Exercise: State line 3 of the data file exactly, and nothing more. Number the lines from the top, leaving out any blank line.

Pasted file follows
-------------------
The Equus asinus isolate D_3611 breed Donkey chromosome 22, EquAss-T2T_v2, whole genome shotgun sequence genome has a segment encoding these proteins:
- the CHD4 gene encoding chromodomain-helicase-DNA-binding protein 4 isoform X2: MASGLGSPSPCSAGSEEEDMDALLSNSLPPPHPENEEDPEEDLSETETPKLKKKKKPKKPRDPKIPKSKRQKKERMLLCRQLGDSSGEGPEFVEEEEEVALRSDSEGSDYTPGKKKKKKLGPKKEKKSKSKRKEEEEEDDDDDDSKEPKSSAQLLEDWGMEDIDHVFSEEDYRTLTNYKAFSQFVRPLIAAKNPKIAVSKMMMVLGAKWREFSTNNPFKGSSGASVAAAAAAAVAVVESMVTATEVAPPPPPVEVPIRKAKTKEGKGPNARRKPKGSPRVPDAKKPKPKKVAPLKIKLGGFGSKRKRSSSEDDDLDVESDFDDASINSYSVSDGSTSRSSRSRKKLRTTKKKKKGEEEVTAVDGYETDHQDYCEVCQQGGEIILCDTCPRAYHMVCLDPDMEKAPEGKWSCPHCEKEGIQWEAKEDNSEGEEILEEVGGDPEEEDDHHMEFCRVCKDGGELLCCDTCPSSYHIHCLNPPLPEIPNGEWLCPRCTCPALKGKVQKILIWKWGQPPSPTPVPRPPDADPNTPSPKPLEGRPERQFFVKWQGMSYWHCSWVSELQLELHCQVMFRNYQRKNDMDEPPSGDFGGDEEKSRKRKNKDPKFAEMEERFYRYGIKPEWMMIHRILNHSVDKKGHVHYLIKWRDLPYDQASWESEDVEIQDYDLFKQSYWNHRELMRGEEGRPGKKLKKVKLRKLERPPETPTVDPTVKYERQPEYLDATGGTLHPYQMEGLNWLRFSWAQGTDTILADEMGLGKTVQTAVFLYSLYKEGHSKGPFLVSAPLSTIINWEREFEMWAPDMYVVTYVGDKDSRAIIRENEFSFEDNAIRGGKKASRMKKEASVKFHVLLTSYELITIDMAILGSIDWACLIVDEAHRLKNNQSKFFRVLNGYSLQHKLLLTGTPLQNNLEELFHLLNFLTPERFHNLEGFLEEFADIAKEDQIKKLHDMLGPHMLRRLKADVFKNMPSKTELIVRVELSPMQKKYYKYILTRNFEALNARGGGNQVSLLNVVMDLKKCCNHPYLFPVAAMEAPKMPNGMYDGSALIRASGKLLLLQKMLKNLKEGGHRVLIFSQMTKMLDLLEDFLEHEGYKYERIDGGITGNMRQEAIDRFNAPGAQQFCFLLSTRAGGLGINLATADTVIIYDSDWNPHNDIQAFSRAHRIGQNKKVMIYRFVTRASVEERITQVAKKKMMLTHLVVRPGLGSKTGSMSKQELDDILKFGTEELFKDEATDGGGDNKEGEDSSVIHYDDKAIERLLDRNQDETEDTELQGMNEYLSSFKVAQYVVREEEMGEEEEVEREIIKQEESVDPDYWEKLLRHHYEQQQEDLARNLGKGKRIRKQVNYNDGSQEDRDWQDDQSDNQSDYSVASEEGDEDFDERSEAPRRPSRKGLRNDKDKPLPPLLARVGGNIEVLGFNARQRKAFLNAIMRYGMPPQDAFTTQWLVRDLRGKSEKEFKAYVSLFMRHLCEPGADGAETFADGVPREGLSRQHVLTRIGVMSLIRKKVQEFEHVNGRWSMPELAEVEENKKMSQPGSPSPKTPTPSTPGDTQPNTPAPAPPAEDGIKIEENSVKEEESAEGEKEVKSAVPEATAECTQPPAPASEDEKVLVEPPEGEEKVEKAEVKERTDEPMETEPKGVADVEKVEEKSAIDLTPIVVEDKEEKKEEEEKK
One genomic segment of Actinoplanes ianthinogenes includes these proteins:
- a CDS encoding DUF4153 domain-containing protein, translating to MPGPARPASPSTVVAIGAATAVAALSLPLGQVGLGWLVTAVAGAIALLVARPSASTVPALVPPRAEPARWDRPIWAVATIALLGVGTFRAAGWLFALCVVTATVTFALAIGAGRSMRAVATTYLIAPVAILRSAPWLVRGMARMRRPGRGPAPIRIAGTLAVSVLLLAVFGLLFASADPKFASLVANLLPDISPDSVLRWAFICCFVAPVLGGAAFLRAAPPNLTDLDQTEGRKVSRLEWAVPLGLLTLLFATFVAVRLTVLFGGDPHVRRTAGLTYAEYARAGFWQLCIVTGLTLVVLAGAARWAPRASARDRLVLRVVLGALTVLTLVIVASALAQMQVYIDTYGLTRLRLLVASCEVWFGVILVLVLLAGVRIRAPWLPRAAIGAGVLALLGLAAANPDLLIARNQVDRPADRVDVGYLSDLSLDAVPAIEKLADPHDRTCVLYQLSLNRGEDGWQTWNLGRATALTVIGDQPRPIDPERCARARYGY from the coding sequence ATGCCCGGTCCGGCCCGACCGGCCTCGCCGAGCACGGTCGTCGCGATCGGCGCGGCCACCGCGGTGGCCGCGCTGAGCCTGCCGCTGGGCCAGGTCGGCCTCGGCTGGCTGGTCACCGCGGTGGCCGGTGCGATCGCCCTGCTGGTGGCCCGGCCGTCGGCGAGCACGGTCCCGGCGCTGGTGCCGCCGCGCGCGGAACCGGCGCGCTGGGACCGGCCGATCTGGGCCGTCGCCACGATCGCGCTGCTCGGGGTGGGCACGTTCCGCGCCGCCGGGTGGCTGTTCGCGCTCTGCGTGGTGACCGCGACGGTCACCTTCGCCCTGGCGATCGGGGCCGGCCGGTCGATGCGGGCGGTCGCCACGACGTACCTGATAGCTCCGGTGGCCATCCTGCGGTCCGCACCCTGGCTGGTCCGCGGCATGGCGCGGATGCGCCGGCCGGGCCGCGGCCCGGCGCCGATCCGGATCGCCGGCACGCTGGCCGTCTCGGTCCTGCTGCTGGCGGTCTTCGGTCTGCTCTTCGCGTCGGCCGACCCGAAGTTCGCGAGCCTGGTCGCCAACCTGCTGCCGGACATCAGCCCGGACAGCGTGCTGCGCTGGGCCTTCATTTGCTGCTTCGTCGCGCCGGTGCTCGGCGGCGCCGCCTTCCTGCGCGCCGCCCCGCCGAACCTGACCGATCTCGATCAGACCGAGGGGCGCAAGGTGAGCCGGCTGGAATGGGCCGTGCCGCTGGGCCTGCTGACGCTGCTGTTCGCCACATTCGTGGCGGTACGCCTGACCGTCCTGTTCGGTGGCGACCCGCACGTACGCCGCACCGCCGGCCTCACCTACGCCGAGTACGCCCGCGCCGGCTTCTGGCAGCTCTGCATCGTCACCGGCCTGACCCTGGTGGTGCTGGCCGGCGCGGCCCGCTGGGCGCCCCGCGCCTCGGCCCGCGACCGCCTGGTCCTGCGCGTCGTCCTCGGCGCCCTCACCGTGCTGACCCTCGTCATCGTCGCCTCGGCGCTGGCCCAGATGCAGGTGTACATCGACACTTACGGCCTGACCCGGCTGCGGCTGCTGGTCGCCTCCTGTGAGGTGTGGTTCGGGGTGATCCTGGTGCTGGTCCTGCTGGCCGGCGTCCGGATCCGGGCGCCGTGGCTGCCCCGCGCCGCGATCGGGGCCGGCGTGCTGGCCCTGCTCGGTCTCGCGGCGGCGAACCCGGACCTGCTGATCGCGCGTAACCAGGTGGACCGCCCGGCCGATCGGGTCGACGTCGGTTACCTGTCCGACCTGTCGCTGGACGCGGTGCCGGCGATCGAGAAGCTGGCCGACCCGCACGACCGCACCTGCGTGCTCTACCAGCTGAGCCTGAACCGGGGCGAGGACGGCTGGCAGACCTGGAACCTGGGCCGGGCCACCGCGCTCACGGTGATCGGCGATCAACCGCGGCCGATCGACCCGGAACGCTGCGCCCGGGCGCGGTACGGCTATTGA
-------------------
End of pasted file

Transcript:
One genomic segment of Actinoplanes ianthinogenes includes these proteins: